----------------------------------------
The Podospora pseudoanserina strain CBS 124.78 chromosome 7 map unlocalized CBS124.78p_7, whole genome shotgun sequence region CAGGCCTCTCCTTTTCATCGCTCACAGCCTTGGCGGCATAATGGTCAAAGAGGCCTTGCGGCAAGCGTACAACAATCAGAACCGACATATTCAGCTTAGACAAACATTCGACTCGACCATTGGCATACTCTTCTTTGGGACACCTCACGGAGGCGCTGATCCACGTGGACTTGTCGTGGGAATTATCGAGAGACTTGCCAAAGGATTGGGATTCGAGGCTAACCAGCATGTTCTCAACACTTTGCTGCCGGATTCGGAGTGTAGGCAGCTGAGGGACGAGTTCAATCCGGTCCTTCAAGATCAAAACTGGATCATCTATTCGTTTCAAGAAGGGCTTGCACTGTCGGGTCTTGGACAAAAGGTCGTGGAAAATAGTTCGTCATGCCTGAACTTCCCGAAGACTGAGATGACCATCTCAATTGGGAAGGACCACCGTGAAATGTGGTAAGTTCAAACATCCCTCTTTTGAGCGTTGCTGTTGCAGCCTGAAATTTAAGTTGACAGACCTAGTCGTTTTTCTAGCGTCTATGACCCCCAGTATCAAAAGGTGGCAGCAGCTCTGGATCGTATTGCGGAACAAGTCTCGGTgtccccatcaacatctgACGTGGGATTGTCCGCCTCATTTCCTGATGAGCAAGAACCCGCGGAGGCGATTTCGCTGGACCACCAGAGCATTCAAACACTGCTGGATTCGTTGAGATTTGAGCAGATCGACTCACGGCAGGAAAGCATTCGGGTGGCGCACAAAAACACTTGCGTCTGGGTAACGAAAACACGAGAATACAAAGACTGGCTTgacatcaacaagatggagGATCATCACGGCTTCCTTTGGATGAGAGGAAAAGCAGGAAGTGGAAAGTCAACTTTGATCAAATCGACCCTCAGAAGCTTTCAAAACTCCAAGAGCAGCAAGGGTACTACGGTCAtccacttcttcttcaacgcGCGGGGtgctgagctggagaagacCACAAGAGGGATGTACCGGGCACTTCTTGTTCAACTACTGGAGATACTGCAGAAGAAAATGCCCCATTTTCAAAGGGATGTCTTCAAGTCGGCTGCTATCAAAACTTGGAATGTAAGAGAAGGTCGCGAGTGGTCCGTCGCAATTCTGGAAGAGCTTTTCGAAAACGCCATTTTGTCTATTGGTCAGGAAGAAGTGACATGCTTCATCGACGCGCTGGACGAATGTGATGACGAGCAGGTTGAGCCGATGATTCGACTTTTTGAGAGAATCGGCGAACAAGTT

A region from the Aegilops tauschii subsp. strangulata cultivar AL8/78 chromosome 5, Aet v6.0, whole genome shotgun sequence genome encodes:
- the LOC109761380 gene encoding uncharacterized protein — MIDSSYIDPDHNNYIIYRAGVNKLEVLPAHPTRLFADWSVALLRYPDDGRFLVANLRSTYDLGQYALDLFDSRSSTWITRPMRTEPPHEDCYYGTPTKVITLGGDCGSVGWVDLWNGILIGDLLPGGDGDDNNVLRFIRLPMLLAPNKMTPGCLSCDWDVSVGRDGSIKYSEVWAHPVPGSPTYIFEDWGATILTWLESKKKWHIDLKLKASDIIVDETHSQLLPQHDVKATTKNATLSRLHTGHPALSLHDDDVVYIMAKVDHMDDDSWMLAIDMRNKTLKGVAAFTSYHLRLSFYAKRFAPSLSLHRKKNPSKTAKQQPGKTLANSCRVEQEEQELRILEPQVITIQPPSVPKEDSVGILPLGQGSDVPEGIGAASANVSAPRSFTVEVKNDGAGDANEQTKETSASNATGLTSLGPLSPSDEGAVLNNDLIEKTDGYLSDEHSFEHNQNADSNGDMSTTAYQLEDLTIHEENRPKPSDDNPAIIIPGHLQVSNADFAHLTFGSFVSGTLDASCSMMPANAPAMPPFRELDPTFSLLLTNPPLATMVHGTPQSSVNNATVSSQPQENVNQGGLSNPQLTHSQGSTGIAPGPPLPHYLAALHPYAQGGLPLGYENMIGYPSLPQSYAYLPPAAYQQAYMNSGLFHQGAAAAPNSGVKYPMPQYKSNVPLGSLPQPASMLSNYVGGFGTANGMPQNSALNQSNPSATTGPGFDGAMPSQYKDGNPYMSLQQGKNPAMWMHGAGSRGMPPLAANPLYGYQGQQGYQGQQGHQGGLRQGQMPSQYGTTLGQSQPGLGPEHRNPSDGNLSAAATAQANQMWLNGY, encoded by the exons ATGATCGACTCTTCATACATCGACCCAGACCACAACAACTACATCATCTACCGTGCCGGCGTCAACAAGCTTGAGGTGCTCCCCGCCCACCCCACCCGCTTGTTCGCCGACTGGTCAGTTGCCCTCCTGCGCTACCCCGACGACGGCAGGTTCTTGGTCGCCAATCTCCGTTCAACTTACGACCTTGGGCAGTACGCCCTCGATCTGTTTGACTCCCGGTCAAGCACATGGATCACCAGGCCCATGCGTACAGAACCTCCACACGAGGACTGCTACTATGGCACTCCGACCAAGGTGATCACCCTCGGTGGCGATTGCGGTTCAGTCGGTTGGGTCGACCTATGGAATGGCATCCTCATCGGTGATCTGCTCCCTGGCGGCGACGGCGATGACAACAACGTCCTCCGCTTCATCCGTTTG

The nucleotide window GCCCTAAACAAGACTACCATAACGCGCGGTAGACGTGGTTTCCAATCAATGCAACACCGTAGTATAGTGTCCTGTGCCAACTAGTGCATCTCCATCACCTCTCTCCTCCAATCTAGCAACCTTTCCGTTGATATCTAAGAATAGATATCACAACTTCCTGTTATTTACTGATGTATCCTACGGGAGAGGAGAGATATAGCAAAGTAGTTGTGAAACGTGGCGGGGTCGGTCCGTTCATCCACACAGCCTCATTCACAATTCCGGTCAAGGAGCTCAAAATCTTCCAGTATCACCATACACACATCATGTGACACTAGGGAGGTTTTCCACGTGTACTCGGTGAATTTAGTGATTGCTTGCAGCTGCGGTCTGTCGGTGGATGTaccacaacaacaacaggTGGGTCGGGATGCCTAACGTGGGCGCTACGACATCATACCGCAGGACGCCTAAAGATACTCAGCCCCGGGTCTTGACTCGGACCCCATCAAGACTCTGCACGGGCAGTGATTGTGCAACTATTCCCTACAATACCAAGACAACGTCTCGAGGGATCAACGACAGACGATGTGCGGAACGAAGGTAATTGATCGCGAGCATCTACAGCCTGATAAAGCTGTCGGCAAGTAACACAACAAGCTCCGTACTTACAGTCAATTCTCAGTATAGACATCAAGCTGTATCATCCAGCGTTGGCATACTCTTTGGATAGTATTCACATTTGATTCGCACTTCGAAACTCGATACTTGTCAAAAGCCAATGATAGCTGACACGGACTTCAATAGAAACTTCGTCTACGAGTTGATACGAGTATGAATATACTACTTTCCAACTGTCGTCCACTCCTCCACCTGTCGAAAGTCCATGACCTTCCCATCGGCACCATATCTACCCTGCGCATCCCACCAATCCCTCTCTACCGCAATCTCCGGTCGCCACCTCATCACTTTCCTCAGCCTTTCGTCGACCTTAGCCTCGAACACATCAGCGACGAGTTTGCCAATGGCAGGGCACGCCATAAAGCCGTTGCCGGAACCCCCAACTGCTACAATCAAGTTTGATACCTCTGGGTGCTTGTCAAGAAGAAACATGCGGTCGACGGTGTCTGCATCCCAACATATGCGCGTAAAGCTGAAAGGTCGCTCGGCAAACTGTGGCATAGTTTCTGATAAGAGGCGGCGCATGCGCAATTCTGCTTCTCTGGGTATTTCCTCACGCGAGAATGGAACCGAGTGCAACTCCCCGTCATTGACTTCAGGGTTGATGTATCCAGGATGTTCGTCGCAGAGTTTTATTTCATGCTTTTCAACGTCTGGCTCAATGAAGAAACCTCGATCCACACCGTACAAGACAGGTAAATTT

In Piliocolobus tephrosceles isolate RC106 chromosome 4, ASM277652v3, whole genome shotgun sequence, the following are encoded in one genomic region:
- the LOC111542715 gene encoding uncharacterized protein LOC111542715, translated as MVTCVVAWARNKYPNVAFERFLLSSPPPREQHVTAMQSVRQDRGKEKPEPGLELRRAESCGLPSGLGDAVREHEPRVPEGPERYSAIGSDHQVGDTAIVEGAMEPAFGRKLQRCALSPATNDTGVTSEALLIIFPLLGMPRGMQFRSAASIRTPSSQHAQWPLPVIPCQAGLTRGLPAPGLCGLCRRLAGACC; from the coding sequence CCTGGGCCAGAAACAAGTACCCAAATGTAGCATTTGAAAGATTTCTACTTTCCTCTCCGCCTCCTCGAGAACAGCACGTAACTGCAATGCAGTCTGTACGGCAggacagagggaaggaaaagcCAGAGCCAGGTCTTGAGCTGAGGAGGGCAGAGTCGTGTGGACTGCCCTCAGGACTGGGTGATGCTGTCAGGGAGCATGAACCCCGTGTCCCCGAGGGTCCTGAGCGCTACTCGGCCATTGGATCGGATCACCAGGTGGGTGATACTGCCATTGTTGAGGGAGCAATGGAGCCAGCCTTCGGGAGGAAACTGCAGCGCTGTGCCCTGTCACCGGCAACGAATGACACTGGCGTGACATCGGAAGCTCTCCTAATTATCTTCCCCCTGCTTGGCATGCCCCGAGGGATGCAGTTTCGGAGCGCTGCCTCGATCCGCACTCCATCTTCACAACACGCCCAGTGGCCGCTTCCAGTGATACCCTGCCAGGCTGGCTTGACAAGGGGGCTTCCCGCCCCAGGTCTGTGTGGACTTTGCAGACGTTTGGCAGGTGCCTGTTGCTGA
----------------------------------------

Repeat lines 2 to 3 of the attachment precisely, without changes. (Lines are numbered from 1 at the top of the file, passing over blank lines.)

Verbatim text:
A region from the Aegilops tauschii subsp. strangulata cultivar AL8/78 chromosome 5, Aet v6.0, whole genome shotgun sequence genome encodes:
- the LOC109761380 gene encoding uncharacterized protein — MIDSSYIDPDHNNYIIYRAGVNKLEVLPAHPTRLFADWSVALLRYPDDGRFLVANLRSTYDLGQYALDLFDSRSSTWITRPMRTEPPHEDCYYGTPTKVITLGGDCGSVGWVDLWNGILIGDLLPGGDGDDNNVLRFIRLPMLLAPNKMTPGCLSCDWDVSVGRDGSIKYSEVWAHPVPGSPTYIFEDWGATILTWLESKKKWHIDLKLKASDIIVDETHSQLLPQHDVKATTKNATLSRLHTGHPALSLHDDDVVYIMAKVDHMDDDSWMLAIDMRNKTLKGVAAFTSYHLRLSFYAKRFAPSLSLHRKKNPSKTAKQQPGKTLANSCRVEQEEQELRILEPQVITIQPPSVPKEDSVGILPLGQGSDVPEGIGAASANVSAPRSFTVEVKNDGAGDANEQTKETSASNATGLTSLGPLSPSDEGAVLNNDLIEKTDGYLSDEHSFEHNQNADSNGDMSTTAYQLEDLTIHEENRPKPSDDNPAIIIPGHLQVSNADFAHLTFGSFVSGTLDASCSMMPANAPAMPPFRELDPTFSLLLTNPPLATMVHGTPQSSVNNATVSSQPQENVNQGGLSNPQLTHSQGSTGIAPGPPLPHYLAALHPYAQGGLPLGYENMIGYPSLPQSYAYLPPAAYQQAYMNSGLFHQGAAAAPNSGVKYPMPQYKSNVPLGSLPQPASMLSNYVGGFGTANGMPQNSALNQSNPSATTGPGFDGAMPSQYKDGNPYMSLQQGKNPAMWMHGAGSRGMPPLAANPLYGYQGQQGYQGQQGHQGGLRQGQMPSQYGTTLGQSQPGLGPEHRNPSDGNLSAAATAQANQMWLNGY, encoded by the exons ATGATCGACTCTTCATACATCGACCCAGACCACAACAACTACATCATCTACCGTGCCGGCGTCAACAAGCTTGAGGTGCTCCCCGCCCACCCCACCCGCTTGTTCGCCGACTGGTCAGTTGCCCTCCTGCGCTACCCCGACGACGGCAGGTTCTTGGTCGCCAATCTCCGTTCAACTTACGACCTTGGGCAGTACGCCCTCGATCTGTTTGACTCCCGGTCAAGCACATGGATCACCAGGCCCATGCGTACAGAACCTCCACACGAGGACTGCTACTATGGCACTCCGACCAAGGTGATCACCCTCGGTGGCGATTGCGGTTCAGTCGGTTGGGTCGACCTATGGAATGGCATCCTCATCGGTGATCTGCTCCCTGGCGGCGACGGCGATGACAACAACGTCCTCCGCTTCATCCGTTTG